Percona Live Talk by Daniël van Eeden: Protecting MySQL Network Traffic.
Warning: It is somewhat more complicated than this:
Check out the performance slide (#22), too.
Tl;Dr: You want a MySQL compiled against OpenSSL, because SSL Tickets and AES-NI support. YaSSL sucks, hard. With Tickets and hardware symmetric encryption, TLS support in MySQL is actually no longer slow.
Tl;DR 2: MariaDB is actually pretty well positioned here.
It is basically very slow RAM (or very fast flash), which is bit-adressable. So you are not, like with flash, erasing 64 KB sized pages, but you are doing things to individual bits and bytes.
It’s also faster than flash (but slower than DRAM), about 10x faster than old Commodore 64 memory.
And it’s persistent, so if you power off your machine, contents are not gone.
And it is very dense, denser even than the memory you currently use, because no transistors, so less space necessary per bit.
This is going to change a lot of things, but not right now. We need to rethink our approach to persistence.
A blog post over at Percona discusses better replication for MySQL and compares Galera and MySQL Group Replication.
Galera builds their own initial state transfer mechanism and their own transaction distribution mechanism, independently of MySQL replication (write set replication wsrep). wsrep is synchronous – on commit, the write set is shipped, applied and acknowledged (or not).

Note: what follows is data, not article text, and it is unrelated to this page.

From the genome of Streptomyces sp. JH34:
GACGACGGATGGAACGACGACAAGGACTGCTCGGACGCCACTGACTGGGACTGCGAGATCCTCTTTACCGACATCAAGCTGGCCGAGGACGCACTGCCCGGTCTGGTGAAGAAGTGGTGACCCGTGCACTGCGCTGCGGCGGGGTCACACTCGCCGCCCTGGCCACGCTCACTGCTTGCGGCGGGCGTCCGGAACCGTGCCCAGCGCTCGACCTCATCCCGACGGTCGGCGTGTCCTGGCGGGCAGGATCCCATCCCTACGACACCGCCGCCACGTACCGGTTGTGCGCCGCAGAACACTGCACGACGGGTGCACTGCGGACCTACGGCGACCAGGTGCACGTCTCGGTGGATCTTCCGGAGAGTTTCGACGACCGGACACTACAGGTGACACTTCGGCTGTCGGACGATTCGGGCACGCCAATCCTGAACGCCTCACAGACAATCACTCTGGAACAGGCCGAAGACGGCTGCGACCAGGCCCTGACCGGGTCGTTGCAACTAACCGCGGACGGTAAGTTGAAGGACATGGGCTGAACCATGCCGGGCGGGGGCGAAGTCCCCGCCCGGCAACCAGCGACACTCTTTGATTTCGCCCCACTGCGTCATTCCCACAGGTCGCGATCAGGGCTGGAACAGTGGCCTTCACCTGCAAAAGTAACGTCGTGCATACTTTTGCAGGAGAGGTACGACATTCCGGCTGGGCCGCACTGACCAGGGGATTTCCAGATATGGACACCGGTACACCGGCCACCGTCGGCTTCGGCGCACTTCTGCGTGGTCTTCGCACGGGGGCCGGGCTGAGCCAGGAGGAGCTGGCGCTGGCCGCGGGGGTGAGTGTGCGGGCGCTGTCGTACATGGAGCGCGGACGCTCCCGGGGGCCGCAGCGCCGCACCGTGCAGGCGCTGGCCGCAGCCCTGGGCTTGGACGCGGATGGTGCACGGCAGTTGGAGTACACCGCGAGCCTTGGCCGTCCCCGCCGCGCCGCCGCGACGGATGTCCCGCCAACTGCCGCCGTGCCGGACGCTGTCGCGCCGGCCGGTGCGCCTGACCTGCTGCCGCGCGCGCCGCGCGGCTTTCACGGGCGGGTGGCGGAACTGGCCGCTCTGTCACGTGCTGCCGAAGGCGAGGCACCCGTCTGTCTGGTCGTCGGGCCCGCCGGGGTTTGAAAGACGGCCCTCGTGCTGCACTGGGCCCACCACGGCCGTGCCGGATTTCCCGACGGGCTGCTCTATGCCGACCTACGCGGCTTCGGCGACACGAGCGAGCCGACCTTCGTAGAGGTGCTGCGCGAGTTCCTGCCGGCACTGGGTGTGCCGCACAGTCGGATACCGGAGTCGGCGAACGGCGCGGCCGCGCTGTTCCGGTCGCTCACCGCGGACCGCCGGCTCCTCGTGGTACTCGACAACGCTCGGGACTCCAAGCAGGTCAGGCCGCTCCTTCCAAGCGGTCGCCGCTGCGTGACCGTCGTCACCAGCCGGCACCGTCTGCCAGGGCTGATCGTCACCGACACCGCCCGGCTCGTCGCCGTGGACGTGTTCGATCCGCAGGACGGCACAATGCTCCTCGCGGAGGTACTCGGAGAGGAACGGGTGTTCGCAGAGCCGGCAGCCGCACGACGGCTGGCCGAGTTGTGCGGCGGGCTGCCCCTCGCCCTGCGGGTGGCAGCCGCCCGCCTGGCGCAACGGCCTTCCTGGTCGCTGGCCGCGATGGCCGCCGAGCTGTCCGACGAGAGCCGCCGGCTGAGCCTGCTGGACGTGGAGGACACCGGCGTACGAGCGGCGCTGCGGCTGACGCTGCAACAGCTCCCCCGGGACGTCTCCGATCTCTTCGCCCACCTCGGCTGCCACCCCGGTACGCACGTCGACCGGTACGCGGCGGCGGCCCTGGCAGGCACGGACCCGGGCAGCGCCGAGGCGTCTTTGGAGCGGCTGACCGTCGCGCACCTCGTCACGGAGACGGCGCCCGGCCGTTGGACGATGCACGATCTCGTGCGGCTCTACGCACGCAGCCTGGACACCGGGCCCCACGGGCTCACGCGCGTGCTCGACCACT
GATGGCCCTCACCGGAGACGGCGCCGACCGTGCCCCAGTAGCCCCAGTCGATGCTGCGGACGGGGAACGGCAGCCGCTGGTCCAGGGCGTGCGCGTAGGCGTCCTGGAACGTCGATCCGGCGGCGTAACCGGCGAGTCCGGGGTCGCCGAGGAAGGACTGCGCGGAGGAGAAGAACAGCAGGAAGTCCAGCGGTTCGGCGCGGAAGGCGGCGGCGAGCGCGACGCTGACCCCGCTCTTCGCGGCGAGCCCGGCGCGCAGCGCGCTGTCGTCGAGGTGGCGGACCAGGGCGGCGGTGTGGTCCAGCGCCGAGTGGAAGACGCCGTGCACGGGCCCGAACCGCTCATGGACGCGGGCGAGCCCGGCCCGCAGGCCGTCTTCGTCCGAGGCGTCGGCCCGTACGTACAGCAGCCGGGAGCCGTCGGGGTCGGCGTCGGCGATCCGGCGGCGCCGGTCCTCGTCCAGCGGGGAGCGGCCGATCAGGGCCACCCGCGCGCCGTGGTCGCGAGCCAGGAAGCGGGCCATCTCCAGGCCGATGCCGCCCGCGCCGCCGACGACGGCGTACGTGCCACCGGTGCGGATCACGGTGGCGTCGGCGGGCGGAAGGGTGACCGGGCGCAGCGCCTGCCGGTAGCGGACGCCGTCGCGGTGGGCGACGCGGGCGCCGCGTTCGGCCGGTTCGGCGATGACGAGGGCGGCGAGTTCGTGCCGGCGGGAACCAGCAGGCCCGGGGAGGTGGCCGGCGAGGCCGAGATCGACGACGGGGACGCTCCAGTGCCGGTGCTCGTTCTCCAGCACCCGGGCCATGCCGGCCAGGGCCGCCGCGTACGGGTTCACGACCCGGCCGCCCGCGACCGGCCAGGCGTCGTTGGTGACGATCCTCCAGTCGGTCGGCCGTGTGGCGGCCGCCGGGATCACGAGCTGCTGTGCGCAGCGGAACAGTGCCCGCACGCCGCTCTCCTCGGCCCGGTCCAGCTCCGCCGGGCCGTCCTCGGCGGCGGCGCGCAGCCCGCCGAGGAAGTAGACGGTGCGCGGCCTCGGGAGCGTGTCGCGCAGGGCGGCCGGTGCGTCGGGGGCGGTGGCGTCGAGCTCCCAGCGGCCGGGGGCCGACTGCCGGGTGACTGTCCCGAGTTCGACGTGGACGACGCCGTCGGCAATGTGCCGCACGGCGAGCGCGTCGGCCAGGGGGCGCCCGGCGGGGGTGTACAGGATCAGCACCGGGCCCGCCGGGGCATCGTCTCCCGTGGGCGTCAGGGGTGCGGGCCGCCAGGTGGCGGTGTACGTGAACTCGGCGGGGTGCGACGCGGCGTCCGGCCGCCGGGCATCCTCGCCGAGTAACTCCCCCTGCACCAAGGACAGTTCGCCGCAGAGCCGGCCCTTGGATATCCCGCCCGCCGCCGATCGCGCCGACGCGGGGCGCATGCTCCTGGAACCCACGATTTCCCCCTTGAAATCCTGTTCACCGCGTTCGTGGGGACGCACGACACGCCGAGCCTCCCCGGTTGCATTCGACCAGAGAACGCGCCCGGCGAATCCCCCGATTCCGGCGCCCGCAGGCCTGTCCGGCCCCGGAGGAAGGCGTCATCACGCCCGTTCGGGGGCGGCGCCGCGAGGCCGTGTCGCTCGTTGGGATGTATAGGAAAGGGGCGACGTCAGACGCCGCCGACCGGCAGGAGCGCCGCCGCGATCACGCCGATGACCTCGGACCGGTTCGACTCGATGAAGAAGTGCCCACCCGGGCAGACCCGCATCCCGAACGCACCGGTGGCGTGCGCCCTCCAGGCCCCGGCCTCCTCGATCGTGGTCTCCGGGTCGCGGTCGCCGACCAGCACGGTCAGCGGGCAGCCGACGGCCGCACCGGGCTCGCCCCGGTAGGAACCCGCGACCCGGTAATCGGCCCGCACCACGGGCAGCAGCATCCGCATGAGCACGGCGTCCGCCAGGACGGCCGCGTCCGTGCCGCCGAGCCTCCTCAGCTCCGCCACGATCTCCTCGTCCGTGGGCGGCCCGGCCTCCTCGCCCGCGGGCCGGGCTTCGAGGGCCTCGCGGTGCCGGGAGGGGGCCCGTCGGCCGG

MySQL Group Replication strives to achive the same thing, but uses their own, “MySQL native” set of technologies to do this.
This is a replay of a much older blog post, which was available in German language in the old blog. It’s from 2012, and neither GTID nor Galera cluster or Group Replication existed back then.
Wonka> The http://www.toppoint.de probably will never have meaningful load, but I would like to know how one would make this highly available. Some kind of Redundant Array of Inexpensive Databases.
Lalufu> MySQL with replication? Or DRBD?
Isotopp> With DRBD. Not with replication.
Since 5.0, MySQL does allow natively encrypted connections to the database, and supposedly also does support client certs for user authentication. Supposedly, because I never tried.
MySQL as a database performs well with transient connections as they are prevalent in two-tier deployments (mod_php, mod_perl, mod_python to database), in which a database connection is made upon web request, and the connection is torn down at the end of the request. This model does not scale so well with encryption in the mix, as on connection a full TLS/SSL exchange must be made.
In this article, JF Gagne explains what happens when you ignore or silence warnings in MySQL instead of dealing with the root cause properly, and is having fun with INSERT IGNORE and other things.
Simon Mudd writes about Setting up MySQL Orchestrator in a production environment at Booking.com. He covers basics, failover, HA and Monitoring.
Following a great idea from their friends at GitLab, Soup.io loses all postings since 2015 because of malfunctioning backups. They write:
We had a big database crash, and the backups we had were corrupted.
The only working backup was from 2015.
Improving Recovery Procedures
9. Automated testing of recovering PostgreSQL database backups (#1102)
Does your database backup successfully restore? Are you sure? Are you testing this?
Remember these words of wisdom:
Nobody wants backup.
Everybody wants restore.
— Martin Seeger